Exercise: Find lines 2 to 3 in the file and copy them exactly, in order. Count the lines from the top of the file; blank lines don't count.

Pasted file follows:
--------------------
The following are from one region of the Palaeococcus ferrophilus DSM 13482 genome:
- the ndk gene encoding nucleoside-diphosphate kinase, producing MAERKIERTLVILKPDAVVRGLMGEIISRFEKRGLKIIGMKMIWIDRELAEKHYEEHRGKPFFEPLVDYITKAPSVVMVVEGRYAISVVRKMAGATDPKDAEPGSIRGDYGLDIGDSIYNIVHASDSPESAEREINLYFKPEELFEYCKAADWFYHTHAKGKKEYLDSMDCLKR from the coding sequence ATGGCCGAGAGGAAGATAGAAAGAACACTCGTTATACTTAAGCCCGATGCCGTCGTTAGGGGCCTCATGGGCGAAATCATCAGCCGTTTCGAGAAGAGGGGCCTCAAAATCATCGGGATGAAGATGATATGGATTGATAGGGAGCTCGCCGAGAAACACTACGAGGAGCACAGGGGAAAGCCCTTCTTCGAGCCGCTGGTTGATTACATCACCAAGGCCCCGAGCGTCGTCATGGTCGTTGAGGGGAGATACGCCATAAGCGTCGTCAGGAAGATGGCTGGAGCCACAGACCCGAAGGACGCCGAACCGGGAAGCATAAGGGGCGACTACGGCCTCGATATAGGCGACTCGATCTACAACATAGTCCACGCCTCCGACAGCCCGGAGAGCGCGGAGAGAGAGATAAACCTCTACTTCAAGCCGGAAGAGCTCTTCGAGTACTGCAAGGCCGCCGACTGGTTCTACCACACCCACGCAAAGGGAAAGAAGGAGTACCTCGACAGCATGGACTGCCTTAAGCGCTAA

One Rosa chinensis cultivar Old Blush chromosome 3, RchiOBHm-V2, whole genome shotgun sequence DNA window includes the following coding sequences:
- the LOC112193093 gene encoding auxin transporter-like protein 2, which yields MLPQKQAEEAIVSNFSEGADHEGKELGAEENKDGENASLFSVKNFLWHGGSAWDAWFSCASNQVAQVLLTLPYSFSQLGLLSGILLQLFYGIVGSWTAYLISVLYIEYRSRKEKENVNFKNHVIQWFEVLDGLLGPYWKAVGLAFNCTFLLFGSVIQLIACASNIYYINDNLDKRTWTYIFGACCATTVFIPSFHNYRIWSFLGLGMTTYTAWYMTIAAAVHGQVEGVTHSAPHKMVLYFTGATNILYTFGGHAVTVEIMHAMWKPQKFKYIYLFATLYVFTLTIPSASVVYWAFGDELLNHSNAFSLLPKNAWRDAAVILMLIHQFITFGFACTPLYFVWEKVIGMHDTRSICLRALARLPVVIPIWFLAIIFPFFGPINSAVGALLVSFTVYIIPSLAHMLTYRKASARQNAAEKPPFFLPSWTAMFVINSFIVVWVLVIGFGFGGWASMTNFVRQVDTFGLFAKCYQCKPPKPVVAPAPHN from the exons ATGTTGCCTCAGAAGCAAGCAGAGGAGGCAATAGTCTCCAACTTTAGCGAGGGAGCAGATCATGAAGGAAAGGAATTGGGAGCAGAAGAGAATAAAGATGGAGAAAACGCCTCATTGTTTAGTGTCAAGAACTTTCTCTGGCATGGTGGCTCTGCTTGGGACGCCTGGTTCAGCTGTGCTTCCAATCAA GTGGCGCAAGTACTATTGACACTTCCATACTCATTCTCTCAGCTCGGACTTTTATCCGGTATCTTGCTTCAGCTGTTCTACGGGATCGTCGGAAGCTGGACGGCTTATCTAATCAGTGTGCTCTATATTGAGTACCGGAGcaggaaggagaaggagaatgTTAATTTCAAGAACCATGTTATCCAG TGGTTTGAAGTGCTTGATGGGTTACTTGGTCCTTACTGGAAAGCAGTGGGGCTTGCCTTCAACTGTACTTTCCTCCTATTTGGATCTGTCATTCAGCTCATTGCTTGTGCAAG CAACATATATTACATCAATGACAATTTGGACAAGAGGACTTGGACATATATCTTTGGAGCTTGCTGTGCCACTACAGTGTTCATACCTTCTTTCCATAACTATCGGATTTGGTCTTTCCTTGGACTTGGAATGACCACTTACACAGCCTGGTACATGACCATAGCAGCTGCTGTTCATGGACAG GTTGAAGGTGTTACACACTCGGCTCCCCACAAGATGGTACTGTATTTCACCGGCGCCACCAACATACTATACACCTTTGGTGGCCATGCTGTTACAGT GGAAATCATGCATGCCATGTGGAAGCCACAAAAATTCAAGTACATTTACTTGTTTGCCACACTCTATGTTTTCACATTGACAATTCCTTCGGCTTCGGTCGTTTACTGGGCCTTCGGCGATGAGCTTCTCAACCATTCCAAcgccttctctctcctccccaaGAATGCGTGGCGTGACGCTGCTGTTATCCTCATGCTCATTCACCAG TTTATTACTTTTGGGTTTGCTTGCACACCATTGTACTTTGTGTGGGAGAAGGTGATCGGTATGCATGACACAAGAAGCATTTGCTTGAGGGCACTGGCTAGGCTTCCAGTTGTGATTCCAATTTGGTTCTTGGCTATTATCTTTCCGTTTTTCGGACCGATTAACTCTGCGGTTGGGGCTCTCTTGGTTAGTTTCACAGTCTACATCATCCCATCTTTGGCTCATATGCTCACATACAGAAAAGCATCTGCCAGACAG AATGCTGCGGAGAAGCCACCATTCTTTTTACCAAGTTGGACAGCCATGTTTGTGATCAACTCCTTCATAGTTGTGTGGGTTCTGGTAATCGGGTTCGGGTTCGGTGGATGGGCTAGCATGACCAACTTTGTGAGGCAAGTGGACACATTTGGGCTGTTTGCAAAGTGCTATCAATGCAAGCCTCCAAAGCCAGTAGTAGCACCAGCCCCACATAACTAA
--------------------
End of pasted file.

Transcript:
- the ndk gene encoding nucleoside-diphosphate kinase, producing MAERKIERTLVILKPDAVVRGLMGEIISRFEKRGLKIIGMKMIWIDRELAEKHYEEHRGKPFFEPLVDYITKAPSVVMVVEGRYAISVVRKMAGATDPKDAEPGSIRGDYGLDIGDSIYNIVHASDSPESAEREINLYFKPEELFEYCKAADWFYHTHAKGKKEYLDSMDCLKR from the coding sequence ATGGCCGAGAGGAAGATAGAAAGAACACTCGTTATACTTAAGCCCGATGCCGTCGTTAGGGGCCTCATGGGCGAAATCATCAGCCGTTTCGAGAAGAGGGGCCTCAAAATCATCGGGATGAAGATGATATGGATTGATAGGGAGCTCGCCGAGAAACACTACGAGGAGCACAGGGGAAAGCCCTTCTTCGAGCCGCTGGTTGATTACATCACCAAGGCCCCGAGCGTCGTCATGGTCGTTGAGGGGAGATACGCCATAAGCGTCGTCAGGAAGATGGCTGGAGCCACAGACCCGAAGGACGCCGAACCGGGAAGCATAAGGGGCGACTACGGCCTCGATATAGGCGACTCGATCTACAACATAGTCCACGCCTCCGACAGCCCGGAGAGCGCGGAGAGAGAGATAAACCTCTACTTCAAGCCGGAAGAGCTCTTCGAGTACTGCAAGGCCGCCGACTGGTTCTACCACACCCACGCAAAGGGAAAGAAGGAGTACCTCGACAGCATGGACTGCCTTAAGCGCTAA

One Rosa chinensis cultivar Old Blush chromosome 3, RchiOBHm-V2, whole genome shotgun sequence DNA window includes the following coding sequences: